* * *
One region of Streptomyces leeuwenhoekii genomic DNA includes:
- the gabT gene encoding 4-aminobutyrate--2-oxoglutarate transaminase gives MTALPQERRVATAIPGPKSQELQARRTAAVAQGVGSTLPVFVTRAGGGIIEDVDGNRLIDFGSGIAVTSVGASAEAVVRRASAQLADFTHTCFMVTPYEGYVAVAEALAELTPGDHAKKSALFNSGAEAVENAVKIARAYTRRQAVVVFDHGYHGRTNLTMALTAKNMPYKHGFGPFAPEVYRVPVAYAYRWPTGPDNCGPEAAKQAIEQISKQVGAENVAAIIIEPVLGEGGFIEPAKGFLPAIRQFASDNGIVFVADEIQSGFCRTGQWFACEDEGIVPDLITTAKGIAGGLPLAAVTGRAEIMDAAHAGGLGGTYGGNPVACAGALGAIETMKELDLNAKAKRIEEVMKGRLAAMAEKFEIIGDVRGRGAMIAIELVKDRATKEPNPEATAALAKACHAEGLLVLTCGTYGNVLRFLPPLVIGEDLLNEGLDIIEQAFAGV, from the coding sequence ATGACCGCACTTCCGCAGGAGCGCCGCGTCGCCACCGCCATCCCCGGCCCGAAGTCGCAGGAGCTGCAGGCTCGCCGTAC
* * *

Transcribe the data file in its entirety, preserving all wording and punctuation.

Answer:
One region of Streptomyces leeuwenhoekii genomic DNA includes:
- the gabT gene encoding 4-aminobutyrate--2-oxoglutarate transaminase gives MTALPQERRVATAIPGPKSQELQARRTAAVAQGVGSTLPVFVTRAGGGIIEDVDGNRLIDFGSGIAVTSVGASAEAVVRRASAQLADFTHTCFMVTPYEGYVAVAEALAELTPGDHAKKSALFNSGAEAVENAVKIARAYTRRQAVVVFDHGYHGRTNLTMALTAKNMPYKHGFGPFAPEVYRVPVAYAYRWPTGPDNCGPEAAKQAIEQISKQVGAENVAAIIIEPVLGEGGFIEPAKGFLPAIRQFASDNGIVFVADEIQSGFCRTGQWFACEDEGIVPDLITTAKGIAGGLPLAAVTGRAEIMDAAHAGGLGGTYGGNPVACAGALGAIETMKELDLNAKAKRIEEVMKGRLAAMAEKFEIIGDVRGRGAMIAIELVKDRATKEPNPEATAALAKACHAEGLLVLTCGTYGNVLRFLPPLVIGEDLLNEGLDIIEQAFAGV, from the coding sequence ATGACCGCACTTCCGCAGGAGCGCCGCGTCGCCACCGCCATCCCCGGCCCGAAGTCGCAGGAGCTGCAGGCTCGCCGTAC